By Jed Lanyon
Long-time Healesville resident Amanda Markin passed away on 4 September less than a year after being diagnosed with breast cancer and now a Healesville cafe is paying tribute to her life.
Watts River Cafe and Store in main street Healesville has placed several portraits of Amanda along the wall of their restaurant to honour her memory in a project they call ‘The Mandies’.
Amanda was an artist and the portraits were each completed several months ago by members of her art group as a project to surprise her before she passed away.
Amanda’s husband Andrew Markin said, “When we got back and Mandie saw them all it was just a brilliant day… It was pretty special.”
“We had them all up on the wall for her in the palliative care unit for her last couple of weeks.
Mr Markin said that many of Amanda’s family members and friends will take a portrait to remember her.
He and Amanda’s father, John Prior, visited the cafe and said they felt overwhelmed by seeing the artwork hanging from the walls.
“Every time we come here (Healesville) it reminds me of when we came with Mandie. But to see the paintings on the wall here, it’s just great,” Mr Prior said.
Amanda’s close friend Heather Foks works at the Healesville cafe.
“She actually cut my hair when I had breast cancer ten years ago… She cut it short, shaved it off and then helped me buy a wig and all that. We were very close,” she said.
“For her to go on and be really positive for the last six months of her life, right up until she passed, she was inspiring.
“She just lived her life to the maximum for the last six months.”
Ms Foks said that customers have been blown away by the artwork.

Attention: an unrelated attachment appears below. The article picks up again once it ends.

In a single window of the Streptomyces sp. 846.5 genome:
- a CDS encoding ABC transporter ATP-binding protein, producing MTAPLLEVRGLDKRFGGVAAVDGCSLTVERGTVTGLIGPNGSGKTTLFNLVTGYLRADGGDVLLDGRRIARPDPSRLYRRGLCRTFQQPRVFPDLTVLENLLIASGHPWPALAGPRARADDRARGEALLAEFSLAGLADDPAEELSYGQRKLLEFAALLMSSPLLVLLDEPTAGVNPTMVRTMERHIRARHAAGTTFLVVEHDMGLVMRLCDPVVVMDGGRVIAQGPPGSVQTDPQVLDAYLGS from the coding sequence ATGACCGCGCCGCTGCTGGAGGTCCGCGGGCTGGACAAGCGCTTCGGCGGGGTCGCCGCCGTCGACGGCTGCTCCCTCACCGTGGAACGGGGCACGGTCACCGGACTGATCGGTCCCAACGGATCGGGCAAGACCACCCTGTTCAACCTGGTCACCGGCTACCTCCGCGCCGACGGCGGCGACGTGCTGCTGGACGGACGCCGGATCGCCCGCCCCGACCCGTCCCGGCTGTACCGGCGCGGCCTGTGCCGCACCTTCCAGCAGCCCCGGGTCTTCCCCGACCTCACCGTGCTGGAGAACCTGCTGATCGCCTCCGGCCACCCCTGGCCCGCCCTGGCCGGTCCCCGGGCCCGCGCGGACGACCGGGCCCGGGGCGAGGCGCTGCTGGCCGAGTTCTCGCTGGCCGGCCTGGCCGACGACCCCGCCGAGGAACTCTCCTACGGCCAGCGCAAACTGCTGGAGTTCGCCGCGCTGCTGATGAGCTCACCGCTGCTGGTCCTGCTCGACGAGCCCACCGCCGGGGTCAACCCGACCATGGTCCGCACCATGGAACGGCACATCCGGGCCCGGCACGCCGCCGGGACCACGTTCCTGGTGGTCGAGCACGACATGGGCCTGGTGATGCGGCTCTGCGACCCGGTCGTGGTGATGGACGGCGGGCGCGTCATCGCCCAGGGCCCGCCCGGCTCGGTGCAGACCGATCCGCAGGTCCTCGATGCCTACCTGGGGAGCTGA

“I tell them the story of how she was diagnosed. It’s really good for women to see it.”
Ms Foks said that she hopes it can also act as a reminder for women to check their own breasts.
The Markin’s operated what was originally a hairdressing salon out of their home up in the mountains of Healesville since 2001.
In 2006, Amanda turned it into a beauty day spa and managed the Piaf Day Spa, which she named after French singer song-writer Edith Piaf.
“She lived a life of passion and was probably slightly crazy… And I think that touched a chord with Mandie,” Mr Markin said.
Mr Markin said he hopes that people who see the paintings inside the cafe are inspired to enjoy every bit of their life.
“The candle that burns twice as bright only lasts half as long… If you want to do something, do it. Don’t wait.
“She was a bright spark. Always theatrical, always dramatic, always colourful, always generous with her time for people. We are just devastated.
“She was adamant she wasn’t going to seek treatment. What she was going to do was use the time she had left to do the things she wanted to do.
“She said, I’m not going to waste this little bit of goodness I’ve got left by sitting in hospital.”
Mr Markin said they celebrated hard for Amanda’s 65th and final birthday in Port Arlington, an event he described as one of the best nights of their lives.
“She danced the night away, wore her shoes out, tore her dress and she just had the best night ever.”
Amanda’s portraits will be on display at Watts River Cafe and Store for the month of October.